Now, you may think that since your bike has coil-spring forks, your bike is not affected by the expansion of hot air. Wrong! All forks, whether they are air forks or coil-spring forks, are air forks. There has to be an air chamber in all fork designs to compensate for the collapsing movement of the forks. And that air chamber, when it gets hot, will make your forks stiffer. How much stiffer? It depends on the ambient air temperature, the roughness of the track, the rider’s weight and his speed, but 4 to 5 psi on a WP air fork is a ballpark number.
After a long, tough moto, your forks will be considerably stiffer than they were when the moto started. If you don’t bleed the expanded air out of the forks before your next moto, they are going to get a lot stiffer. Every manufacturer puts a bleed screw on the top of the fork caps to allow the rider to release the trapped air with a screwdriver or a #20 Torx driver. Bleeding your forks should be high on your must-do list between motos.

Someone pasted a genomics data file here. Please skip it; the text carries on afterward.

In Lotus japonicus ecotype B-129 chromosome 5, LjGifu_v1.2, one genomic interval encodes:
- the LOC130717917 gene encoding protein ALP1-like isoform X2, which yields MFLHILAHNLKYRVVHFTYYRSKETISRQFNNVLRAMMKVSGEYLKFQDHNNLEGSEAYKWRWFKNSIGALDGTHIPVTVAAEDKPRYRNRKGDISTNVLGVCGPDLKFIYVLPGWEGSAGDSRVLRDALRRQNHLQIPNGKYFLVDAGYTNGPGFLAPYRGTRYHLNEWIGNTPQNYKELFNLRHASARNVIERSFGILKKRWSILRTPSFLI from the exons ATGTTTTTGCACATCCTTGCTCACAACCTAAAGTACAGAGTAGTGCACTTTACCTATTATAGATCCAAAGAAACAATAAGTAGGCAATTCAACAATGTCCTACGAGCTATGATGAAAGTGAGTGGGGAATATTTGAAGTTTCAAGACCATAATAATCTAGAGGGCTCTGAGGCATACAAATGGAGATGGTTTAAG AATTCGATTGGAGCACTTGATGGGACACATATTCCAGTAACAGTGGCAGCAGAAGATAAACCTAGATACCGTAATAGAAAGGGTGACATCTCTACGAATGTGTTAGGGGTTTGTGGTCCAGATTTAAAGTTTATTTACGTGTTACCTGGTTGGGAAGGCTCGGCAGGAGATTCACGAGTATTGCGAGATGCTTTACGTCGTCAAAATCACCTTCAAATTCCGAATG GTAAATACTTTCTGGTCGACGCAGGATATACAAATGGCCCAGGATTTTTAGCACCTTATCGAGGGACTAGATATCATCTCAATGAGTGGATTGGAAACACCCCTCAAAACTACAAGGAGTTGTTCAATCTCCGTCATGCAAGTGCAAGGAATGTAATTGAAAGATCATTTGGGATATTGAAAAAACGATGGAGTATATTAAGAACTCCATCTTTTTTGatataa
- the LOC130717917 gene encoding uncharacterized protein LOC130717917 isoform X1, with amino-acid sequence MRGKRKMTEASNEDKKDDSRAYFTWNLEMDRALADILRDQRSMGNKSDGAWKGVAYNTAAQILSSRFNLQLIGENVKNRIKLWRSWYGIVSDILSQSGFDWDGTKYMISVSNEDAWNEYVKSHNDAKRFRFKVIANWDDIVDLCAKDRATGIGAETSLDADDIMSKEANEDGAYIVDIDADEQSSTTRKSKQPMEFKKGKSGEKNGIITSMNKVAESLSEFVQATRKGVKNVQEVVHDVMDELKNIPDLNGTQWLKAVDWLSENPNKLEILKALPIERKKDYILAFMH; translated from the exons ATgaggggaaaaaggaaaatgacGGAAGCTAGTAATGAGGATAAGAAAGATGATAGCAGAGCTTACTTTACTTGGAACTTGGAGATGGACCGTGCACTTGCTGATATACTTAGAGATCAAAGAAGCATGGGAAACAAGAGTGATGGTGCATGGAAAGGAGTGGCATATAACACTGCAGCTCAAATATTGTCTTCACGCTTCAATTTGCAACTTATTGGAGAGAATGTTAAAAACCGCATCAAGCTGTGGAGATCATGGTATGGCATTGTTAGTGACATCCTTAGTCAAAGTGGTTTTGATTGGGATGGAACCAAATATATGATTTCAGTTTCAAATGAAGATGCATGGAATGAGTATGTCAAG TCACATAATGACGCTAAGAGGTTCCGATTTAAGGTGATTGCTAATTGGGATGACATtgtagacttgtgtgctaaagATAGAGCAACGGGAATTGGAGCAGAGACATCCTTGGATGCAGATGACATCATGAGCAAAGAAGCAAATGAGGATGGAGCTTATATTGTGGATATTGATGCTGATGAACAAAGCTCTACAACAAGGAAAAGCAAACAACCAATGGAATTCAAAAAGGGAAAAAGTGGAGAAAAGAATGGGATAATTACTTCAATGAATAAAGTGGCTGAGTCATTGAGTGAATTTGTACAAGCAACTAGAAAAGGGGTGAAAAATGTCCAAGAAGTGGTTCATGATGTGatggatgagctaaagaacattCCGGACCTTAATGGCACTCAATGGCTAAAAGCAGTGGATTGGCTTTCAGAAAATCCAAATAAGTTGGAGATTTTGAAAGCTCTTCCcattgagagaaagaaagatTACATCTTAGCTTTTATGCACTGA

·
Registered
Joined
·
618 Posts
Thanks for sharing that, it makes a lot of sense! It’s to release excess pressure caused by the air inside expanding under increased temps. I assume road bikes tend the specify the air gap based on hot temps then. As bleeders are not common, but even I can feel the difference between cold and hot forks on track. That’s most likely down to oil viscosity than anything else though.
 
1 - 16 of 16 Posts
Top